Students help feed needy children
By Phyllis Moore
Published in News on May 25, 2006 1:48 PM
MOUNT OLIVE -- In a nationwide campaign to promote music education and help the hungry, Carver Elementary School raised more money per student than any other school in the country. With 100 percent student participation in the project, the school was chosen to distribute food and supplies to 400 families in the Mount Olive community.
As part of the campaign to focus attention on the importance of music education and to raise support for Feed the Children, schools across the country participated in the World's Largest Concert March 9.
Carver Elementary School in Mount Olive recently won the honor of distributing boxes of food and other supplies from the Feed the Children organization to 400 families. Johnson Lee Simpson with Helping Hands United Missions, at left, helps put boxes of food on a hand cart to be taken to waiting cars on Tuesday.
Feed the Children, the third largest international charity in the U.S., delivers food, medicine, clothing and other necessities to families in need. Schools were encouraged to hold their own fundraisers for the cause. The one that raised the most money per student received a plaque and banner.
Carver was also chosen to host a food distribution at the school. Helping Hands Ministries, a partner agency with Feed the Children, selected the 400 recipients. On Tuesday, volunteers helped give away boxes of food, hygiene products and milk to the local families.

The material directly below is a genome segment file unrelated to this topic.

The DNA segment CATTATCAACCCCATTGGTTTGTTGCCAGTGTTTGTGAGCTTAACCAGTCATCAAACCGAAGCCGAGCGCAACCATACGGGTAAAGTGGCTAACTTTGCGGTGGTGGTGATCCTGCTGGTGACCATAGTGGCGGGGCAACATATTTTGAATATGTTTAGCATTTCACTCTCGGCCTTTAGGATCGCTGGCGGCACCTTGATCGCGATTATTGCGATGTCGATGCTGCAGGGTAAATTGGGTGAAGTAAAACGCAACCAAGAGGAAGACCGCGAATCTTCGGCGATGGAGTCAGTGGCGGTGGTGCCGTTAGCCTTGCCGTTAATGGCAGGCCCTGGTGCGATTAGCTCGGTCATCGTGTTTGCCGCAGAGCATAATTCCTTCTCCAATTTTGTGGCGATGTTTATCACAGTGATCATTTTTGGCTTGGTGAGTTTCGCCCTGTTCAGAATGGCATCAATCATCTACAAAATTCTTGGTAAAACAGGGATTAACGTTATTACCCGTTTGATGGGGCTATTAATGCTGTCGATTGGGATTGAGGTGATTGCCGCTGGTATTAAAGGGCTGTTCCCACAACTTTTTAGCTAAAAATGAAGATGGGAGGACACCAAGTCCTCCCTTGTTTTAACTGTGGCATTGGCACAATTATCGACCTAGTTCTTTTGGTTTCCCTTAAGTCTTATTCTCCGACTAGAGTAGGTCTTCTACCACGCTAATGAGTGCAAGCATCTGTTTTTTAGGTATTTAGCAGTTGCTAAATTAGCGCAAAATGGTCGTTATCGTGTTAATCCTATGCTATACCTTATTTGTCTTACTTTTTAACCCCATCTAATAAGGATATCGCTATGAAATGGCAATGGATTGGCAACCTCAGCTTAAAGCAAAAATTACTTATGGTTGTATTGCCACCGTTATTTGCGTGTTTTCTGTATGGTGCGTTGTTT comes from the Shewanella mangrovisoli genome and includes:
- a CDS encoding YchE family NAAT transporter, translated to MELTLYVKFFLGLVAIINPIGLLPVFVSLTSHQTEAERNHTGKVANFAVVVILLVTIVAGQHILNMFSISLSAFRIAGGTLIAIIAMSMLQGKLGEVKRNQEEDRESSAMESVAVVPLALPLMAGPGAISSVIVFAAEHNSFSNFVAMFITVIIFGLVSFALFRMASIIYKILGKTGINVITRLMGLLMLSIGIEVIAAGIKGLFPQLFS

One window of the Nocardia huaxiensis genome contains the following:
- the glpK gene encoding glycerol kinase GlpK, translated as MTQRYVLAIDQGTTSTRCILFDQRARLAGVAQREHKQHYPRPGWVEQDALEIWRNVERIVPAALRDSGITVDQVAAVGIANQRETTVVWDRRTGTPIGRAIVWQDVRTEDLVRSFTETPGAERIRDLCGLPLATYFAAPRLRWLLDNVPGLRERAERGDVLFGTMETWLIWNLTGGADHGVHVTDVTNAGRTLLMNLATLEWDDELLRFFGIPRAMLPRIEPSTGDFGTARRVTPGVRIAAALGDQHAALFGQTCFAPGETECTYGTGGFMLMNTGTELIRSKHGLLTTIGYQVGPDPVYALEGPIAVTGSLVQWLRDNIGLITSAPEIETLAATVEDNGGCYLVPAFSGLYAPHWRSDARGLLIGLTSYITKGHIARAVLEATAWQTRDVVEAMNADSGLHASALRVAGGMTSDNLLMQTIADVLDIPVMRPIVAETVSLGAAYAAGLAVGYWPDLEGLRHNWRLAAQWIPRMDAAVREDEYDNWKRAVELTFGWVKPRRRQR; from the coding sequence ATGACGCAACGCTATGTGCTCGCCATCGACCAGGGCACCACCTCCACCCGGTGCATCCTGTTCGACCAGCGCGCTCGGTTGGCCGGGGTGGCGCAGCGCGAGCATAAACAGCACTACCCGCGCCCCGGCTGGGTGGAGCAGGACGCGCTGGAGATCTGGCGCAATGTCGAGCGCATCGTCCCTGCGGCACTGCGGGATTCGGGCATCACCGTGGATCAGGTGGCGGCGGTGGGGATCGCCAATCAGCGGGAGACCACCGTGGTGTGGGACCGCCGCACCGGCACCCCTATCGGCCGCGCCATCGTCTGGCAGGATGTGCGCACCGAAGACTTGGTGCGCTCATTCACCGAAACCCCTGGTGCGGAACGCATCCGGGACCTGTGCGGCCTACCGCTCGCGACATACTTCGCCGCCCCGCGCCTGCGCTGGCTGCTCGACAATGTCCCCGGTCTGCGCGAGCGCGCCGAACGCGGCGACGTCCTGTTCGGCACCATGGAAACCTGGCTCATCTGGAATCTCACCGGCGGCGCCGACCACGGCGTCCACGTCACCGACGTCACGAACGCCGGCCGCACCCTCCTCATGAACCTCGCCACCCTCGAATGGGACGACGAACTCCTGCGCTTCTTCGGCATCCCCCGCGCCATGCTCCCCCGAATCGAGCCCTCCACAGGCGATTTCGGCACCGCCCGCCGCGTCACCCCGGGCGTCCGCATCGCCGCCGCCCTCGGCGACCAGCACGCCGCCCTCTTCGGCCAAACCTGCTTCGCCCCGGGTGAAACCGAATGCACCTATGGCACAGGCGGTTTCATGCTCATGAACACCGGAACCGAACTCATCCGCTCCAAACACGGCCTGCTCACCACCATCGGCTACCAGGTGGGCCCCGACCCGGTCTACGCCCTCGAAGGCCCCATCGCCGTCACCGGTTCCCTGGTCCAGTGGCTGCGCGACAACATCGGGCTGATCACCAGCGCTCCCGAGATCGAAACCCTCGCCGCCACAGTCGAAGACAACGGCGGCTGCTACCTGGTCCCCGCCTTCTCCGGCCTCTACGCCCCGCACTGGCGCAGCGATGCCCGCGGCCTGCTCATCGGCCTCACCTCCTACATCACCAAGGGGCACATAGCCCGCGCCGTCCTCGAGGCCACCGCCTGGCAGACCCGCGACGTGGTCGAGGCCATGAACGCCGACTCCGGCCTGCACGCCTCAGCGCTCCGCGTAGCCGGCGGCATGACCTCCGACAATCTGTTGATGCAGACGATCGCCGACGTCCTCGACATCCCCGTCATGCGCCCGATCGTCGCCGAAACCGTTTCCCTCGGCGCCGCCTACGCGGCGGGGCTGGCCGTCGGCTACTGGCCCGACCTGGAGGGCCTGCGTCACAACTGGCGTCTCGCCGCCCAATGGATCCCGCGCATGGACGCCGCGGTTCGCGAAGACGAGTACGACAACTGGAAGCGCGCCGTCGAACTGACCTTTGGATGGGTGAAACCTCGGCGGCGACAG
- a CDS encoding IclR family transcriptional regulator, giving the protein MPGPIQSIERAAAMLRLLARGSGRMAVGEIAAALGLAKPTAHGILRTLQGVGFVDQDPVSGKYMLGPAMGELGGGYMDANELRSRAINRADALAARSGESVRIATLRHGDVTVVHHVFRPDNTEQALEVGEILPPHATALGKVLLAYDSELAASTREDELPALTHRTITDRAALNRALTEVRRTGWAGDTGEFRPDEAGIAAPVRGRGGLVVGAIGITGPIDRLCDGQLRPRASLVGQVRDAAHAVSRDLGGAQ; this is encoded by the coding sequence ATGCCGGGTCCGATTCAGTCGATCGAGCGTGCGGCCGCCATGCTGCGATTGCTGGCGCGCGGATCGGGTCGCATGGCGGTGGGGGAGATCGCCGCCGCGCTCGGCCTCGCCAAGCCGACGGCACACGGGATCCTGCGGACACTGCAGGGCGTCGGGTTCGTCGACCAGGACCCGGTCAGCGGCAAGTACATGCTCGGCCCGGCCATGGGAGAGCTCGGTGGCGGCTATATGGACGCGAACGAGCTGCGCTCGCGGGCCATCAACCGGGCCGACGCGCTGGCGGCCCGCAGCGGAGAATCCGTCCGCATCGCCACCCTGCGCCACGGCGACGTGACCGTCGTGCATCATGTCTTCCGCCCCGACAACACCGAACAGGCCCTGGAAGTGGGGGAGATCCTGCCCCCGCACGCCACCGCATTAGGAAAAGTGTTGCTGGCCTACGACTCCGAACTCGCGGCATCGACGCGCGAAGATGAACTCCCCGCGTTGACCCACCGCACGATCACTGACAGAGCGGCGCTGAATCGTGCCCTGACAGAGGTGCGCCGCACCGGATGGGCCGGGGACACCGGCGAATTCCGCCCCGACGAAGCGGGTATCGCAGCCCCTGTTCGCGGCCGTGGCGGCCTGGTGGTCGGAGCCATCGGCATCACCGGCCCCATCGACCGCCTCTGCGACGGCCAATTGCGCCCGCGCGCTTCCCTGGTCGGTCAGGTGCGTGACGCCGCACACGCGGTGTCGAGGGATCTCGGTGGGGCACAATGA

At Carver, students actively supported the project and donated generously from the start, officials said. One child washed his parents' car to earn money, while another brought in a heavy bag of coins that totaled $70 he had saved over the years.
LaVone Hicks, music teacher at the school, said her fifth-grade chorus sponsored a school telethon.
"(Kids) pre-taped their various talents, including singing, dancing, playing piano. The program ended with our entire chorus," she said.
From March 6-10, Ms. Hicks said she made a daily appeal over the school's television channel.
"I followed it with one of the performances. Students collected money daily from other students and staff. Parent volunteers counted the money," she said.
On the final day of the effort, she said teachers, parent volunteers and other students "chipped in money to make sure every student in the school had something to give."
A total of $1,413.52 was raised by the students and staff.
It was quite an accomplishment for the rural school where many students are from a "lower socioeconomic background," Ms. Hicks said.
Larry Jones, president and founder of Feed the Children, expressed gratitude for the National Association of Music Educators for partnering in the fund drive, and to the local school.
"Everyone at Carver Elementary deserves special thanks for going above and beyond to help needy families right in their own community," he said.
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